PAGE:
Run Riot: Ninety Poems in Ninety Days

By Ash Winters

Frank, touching and sometimes wryly humorous, Ash Winters’ debut collection is the record of three months in rehab, in which the queer-identified Toronto poet catalogues a roiling gamut of emotions and the daily struggle to overcome addiction. There’s a gritty honesty about those emotions — fear, shame and self-loathing, for a start — but the poems are not raw jottings, for Winters often mirrors inner feelings with revealing metaphors. In one poem, the poet admires juniper bushes, which are “not much to look at … But tough enough to suck water out of rocks /I think about it all the time/ The really hard stuff I am supposed to grow from.” Recovery isn’t depicted as a linear process, but there’s a subtle arc to the book: “Day 1” opens with the tentative “Tiptoe me back to decent/Like it is a place I have been before”; in the final line of the last poem, Winters describes leaving rehab “quietly skipping inside.”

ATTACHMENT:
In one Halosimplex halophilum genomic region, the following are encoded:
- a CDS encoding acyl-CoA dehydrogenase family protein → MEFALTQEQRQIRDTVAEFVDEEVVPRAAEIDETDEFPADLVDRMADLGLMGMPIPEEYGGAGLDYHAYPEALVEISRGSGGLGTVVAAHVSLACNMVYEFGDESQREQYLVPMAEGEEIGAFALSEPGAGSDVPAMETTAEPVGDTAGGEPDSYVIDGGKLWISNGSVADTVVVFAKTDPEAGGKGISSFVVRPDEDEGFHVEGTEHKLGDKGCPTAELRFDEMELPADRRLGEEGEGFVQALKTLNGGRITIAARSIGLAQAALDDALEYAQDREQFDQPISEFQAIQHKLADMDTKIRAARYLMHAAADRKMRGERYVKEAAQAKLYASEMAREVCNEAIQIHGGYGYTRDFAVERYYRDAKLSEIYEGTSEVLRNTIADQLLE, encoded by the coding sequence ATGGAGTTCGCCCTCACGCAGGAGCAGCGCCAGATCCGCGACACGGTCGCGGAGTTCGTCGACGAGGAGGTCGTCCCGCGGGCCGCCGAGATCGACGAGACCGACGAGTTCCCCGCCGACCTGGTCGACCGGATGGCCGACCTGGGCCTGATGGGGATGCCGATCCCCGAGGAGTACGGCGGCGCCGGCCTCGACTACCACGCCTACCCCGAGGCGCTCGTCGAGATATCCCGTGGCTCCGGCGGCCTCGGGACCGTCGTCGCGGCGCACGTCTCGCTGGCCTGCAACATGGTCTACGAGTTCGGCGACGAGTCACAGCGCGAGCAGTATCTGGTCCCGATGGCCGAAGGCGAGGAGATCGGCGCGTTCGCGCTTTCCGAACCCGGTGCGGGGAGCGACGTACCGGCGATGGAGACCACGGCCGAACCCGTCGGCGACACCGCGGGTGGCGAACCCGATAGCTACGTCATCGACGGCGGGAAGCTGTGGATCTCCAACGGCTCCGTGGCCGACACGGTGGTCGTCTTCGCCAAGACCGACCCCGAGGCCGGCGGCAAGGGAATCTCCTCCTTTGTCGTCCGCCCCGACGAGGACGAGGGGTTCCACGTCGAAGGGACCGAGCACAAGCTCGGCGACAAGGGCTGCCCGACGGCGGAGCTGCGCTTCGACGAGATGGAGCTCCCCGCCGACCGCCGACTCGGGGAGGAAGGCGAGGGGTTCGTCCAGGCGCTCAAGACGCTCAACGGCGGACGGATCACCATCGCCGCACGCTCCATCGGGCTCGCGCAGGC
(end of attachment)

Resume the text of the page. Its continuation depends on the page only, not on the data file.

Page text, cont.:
Barb Carey

Author, The Toronto Star

Run Riot: Ninety Poems in Ninety Days is a raw, honest meditation on Winters’ struggles with addiction, sobriety, and self-acceptance. Like Carmen Maria Machado’s In the Dream House and Roxane Gay’s HungerRun Riot is a memoir about how one copes with and embodies trauma. Amidst scenes of profound vulnerability are surprising moments of levity that carry the poet and the reader through the darker days.”

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